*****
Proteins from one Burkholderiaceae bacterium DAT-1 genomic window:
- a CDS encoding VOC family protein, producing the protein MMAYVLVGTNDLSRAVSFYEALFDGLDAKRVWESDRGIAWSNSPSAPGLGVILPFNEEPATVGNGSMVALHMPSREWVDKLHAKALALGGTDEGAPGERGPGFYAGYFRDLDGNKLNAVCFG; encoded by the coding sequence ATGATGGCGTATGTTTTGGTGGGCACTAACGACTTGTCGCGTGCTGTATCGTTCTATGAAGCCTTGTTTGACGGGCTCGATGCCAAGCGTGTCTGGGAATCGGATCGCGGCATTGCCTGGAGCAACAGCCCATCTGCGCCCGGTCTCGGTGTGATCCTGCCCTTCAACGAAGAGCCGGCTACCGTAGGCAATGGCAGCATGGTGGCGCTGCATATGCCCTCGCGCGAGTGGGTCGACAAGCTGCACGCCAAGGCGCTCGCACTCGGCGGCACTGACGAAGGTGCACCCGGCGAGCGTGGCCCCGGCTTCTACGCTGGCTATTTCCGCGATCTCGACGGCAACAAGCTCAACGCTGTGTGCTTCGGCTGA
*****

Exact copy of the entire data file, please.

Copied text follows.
Proteins from one Burkholderiaceae bacterium DAT-1 genomic window:
- a CDS encoding VOC family protein, producing the protein MMAYVLVGTNDLSRAVSFYEALFDGLDAKRVWESDRGIAWSNSPSAPGLGVILPFNEEPATVGNGSMVALHMPSREWVDKLHAKALALGGTDEGAPGERGPGFYAGYFRDLDGNKLNAVCFG; encoded by the coding sequence ATGATGGCGTATGTTTTGGTGGGCACTAACGACTTGTCGCGTGCTGTATCGTTCTATGAAGCCTTGTTTGACGGGCTCGATGCCAAGCGTGTCTGGGAATCGGATCGCGGCATTGCCTGGAGCAACAGCCCATCTGCGCCCGGTCTCGGTGTGATCCTGCCCTTCAACGAAGAGCCGGCTACCGTAGGCAATGGCAGCATGGTGGCGCTGCATATGCCCTCGCGCGAGTGGGTCGACAAGCTGCACGCCAAGGCGCTCGCACTCGGCGGCACTGACGAAGGTGCACCCGGCGAGCGTGGCCCCGGCTTCTACGCTGGCTATTTCCGCGATCTCGACGGCAACAAGCTCAACGCTGTGTGCTTCGGCTGA